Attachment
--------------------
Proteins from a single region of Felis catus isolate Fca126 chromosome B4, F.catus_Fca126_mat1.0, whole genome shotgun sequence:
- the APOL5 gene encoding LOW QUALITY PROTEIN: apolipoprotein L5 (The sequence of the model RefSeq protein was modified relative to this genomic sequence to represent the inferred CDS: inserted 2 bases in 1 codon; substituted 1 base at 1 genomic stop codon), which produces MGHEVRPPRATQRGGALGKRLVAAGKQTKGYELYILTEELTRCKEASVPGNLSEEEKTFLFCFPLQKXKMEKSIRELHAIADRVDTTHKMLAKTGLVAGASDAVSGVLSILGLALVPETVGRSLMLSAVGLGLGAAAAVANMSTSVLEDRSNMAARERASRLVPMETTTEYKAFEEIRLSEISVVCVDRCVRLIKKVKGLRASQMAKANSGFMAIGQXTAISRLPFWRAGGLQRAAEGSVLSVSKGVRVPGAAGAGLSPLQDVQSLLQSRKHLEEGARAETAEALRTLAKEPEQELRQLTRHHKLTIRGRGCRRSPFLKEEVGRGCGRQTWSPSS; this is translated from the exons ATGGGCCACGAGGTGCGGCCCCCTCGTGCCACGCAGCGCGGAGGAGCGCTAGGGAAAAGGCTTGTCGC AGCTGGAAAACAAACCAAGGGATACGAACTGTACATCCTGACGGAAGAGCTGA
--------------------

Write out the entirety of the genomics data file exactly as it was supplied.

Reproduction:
Proteins from a single region of Felis catus isolate Fca126 chromosome B4, F.catus_Fca126_mat1.0, whole genome shotgun sequence:
- the APOL5 gene encoding LOW QUALITY PROTEIN: apolipoprotein L5 (The sequence of the model RefSeq protein was modified relative to this genomic sequence to represent the inferred CDS: inserted 2 bases in 1 codon; substituted 1 base at 1 genomic stop codon), which produces MGHEVRPPRATQRGGALGKRLVAAGKQTKGYELYILTEELTRCKEASVPGNLSEEEKTFLFCFPLQKXKMEKSIRELHAIADRVDTTHKMLAKTGLVAGASDAVSGVLSILGLALVPETVGRSLMLSAVGLGLGAAAAVANMSTSVLEDRSNMAARERASRLVPMETTTEYKAFEEIRLSEISVVCVDRCVRLIKKVKGLRASQMAKANSGFMAIGQXTAISRLPFWRAGGLQRAAEGSVLSVSKGVRVPGAAGAGLSPLQDVQSLLQSRKHLEEGARAETAEALRTLAKEPEQELRQLTRHHKLTIRGRGCRRSPFLKEEVGRGCGRQTWSPSS; this is translated from the exons ATGGGCCACGAGGTGCGGCCCCCTCGTGCCACGCAGCGCGGAGGAGCGCTAGGGAAAAGGCTTGTCGC AGCTGGAAAACAAACCAAGGGATACGAACTGTACATCCTGACGGAAGAGCTGA